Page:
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Gabon’s Bongo tours central Africa after poll win

By on September 12, 2009

af.reuters.comGabon’s president-elect Ali Ben Bongo embarked on a tour of central Africa on Friday, seeking to shore up support from regional leaders after winning a vote that his rivals have rejected, sparking violence in the streets. At home, a coalition of 17 candidates who challenged Ben Bongo’s victory called on Friday for three days of national strikes next week
and complained they were being barred from travelling by the authorities.

Despite several days of clashes and opposition vows of further protests, Ben Bongo appears set to take over as president of the oil-producing nation, which his father Omar Bongo ran for more than 40 years until his death in June.

“President Paul Biya has always considered me as his son … I had to come and see him so he could give me sound advice,” Ben Bongo said on Cameroon’s state television.

With Omar Bongo’s death, Biya, who has ruled Cameroon for over 27 years, has become one of the most senior leaders in the tight network of oil-producing former French colonies.

“The task ahead of me is not easy … we will form a government and get to work,” Ben Bongo added.

After four hours in Cameroon, Ben Bongo visited Congo Republic, which has long had ties with the Bongo clan. Omar Bongo was married to the Congolese President Denis Sassou-Nguesso’s daughter until she died early this year.

Ben Bongo told reporters in Congo’s capital, Brazzaville, that he had also sought advice from Sassou-Nguesso.

“Like a good son, I also explained to him the situation in my country, which is returning to normal,” Ben Bongo said.

The president-elect did not travel to Democratic Republic of Congo, as previously thought, but said he would soon be in Chad.


Ben Bongo’s rivals accuse him of rigging the August 30 poll, in which he came out on top, with just under 42 percent. They also accuse his security forces of killing 15 people during the violence, a figure Ben Bongo has challenged.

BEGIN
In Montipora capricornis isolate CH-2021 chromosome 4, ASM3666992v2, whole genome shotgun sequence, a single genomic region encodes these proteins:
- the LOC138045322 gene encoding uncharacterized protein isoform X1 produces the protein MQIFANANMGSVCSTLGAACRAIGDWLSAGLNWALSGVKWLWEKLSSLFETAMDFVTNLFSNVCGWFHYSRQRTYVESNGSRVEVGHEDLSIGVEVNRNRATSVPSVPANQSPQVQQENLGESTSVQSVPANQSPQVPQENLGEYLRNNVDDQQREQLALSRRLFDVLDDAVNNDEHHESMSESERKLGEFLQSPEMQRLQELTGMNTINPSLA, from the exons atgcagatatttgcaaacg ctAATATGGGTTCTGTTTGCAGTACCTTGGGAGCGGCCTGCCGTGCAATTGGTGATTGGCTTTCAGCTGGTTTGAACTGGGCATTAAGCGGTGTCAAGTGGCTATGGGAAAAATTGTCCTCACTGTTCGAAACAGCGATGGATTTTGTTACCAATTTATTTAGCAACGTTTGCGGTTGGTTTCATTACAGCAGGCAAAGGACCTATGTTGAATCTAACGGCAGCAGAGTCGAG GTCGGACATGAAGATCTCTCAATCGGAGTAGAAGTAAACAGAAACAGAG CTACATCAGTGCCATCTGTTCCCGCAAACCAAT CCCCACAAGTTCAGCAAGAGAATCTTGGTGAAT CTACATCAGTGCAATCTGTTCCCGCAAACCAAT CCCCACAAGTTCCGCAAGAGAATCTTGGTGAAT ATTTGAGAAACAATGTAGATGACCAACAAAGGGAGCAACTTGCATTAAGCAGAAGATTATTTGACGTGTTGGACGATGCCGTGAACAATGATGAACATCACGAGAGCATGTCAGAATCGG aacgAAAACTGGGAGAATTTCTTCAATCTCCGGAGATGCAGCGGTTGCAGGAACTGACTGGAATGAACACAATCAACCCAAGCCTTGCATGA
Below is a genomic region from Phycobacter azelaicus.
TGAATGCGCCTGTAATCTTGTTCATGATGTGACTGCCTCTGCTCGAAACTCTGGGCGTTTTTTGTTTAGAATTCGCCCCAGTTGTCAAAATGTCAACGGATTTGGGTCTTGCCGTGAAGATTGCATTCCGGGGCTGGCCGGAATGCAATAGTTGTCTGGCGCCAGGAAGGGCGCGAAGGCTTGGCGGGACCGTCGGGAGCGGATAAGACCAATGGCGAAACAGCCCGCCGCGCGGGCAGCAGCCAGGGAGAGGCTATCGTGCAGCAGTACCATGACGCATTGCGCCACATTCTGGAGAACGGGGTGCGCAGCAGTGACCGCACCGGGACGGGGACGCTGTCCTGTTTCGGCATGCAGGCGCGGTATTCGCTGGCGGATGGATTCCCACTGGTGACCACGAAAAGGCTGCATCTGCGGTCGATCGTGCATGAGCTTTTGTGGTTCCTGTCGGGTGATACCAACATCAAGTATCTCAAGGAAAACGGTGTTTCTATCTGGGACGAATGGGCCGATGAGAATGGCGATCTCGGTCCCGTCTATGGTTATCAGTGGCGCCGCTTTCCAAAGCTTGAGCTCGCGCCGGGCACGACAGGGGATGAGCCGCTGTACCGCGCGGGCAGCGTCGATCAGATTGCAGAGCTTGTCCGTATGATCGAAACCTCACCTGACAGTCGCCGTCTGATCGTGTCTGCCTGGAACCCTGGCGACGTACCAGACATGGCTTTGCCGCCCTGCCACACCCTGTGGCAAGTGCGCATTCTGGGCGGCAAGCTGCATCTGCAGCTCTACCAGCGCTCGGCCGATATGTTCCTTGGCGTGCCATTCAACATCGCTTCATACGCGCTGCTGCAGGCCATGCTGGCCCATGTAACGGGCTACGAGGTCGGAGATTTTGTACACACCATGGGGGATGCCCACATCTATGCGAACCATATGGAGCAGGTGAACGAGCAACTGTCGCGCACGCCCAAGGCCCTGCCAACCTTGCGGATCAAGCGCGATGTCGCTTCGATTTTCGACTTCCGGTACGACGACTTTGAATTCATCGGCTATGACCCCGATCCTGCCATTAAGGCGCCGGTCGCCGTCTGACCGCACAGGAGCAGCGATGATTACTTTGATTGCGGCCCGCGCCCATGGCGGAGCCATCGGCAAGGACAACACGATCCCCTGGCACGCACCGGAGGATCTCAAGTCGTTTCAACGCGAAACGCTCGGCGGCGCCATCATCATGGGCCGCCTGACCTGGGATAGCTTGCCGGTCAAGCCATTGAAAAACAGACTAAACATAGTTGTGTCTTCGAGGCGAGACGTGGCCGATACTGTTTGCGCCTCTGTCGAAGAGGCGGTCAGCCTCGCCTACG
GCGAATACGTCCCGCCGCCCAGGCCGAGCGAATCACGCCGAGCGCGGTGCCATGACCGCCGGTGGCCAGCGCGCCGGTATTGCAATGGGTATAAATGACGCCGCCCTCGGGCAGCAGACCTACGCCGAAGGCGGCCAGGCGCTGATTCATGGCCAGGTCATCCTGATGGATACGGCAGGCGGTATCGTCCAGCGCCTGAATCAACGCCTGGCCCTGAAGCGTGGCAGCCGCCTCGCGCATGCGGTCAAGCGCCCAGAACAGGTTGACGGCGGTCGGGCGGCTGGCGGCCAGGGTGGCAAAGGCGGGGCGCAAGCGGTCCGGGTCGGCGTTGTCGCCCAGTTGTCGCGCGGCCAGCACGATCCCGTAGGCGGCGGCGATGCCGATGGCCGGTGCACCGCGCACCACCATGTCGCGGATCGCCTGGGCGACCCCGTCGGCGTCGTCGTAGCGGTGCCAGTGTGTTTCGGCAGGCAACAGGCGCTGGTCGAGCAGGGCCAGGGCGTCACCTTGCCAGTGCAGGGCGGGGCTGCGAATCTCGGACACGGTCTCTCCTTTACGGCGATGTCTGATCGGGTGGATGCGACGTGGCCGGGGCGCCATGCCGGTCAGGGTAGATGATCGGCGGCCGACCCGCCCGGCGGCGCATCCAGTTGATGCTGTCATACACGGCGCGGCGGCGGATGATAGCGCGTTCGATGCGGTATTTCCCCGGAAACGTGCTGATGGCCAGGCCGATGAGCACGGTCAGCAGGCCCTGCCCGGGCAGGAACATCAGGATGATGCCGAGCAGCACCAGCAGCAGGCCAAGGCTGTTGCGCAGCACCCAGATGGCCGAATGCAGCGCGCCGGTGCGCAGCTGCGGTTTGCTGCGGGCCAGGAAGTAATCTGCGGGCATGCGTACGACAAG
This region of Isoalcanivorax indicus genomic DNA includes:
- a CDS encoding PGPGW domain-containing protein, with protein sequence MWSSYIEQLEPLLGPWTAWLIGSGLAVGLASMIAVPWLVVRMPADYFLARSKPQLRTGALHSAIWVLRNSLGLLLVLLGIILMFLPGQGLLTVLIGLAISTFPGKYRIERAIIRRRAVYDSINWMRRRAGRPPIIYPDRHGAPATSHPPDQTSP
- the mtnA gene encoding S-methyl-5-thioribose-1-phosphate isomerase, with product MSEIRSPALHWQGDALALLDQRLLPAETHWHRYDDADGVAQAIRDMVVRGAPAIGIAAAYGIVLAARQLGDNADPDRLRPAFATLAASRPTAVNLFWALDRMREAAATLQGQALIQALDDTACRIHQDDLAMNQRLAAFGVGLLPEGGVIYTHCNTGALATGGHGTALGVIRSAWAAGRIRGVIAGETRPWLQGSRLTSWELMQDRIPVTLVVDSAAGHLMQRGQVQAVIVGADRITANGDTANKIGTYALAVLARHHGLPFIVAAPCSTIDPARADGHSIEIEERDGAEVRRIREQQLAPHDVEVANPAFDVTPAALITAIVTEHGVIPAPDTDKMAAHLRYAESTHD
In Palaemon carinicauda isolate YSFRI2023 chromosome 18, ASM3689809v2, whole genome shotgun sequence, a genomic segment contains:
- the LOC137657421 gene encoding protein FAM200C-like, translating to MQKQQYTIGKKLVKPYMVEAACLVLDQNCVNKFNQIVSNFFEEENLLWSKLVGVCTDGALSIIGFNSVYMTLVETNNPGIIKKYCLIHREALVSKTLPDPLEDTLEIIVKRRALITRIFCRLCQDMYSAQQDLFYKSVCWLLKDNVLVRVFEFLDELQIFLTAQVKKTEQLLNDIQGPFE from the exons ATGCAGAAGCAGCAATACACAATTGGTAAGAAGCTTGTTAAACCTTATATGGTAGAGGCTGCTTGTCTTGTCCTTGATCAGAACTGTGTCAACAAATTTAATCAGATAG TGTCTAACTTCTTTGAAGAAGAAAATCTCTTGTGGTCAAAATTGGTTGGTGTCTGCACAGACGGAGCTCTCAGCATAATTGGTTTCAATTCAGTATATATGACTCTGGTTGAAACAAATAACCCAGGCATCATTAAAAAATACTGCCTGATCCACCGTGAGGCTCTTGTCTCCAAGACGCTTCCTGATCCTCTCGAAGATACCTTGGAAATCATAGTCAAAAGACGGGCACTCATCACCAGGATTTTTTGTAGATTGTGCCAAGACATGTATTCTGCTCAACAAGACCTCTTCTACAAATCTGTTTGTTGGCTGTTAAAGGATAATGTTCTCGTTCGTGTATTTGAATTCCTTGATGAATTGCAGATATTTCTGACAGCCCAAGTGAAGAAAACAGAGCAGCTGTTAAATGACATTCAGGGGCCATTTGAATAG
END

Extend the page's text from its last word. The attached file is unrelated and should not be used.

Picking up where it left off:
His two nearest rivals, veteran opponent Pierre Mamboundou and Andre Mba Obame, a former interior minister who abandoned the ruling party in June, both scored just over 25 percent and have vowed to challenge Ben Bongo.

“In solidarity and in memory of those who have disappeared, we … call for three days of strikes, starting from Monday 14th September,” a coalition of 17 candidates and civil society organisations said in a joint statement on Friday.

The group, which includes Mamboundou and Obame, also condemned travel restrictions they say have prevented them from leaving Gabon since the election.

However, they are yet to officially contest the Constitutional Court’s declaration of Ben Bongo’s victory, which has been recognised by several leaders, including former colonial power France, a long-time ally of Omar Bongo.

French interests, including the country’s consulate and a sports club belonging to oil firm Total were attacked in the violence as protestors accuse Paris of backing a dynastic-style succession to protect their interests.

As most analysts predicted, the violence, which was most intense in the oil town of Port Gentil, has died down relatively quickly.

However, after the anger on the streets and given the considerable vote against him, Ben Bongo, like his father, is likely to seek consensus in his government.


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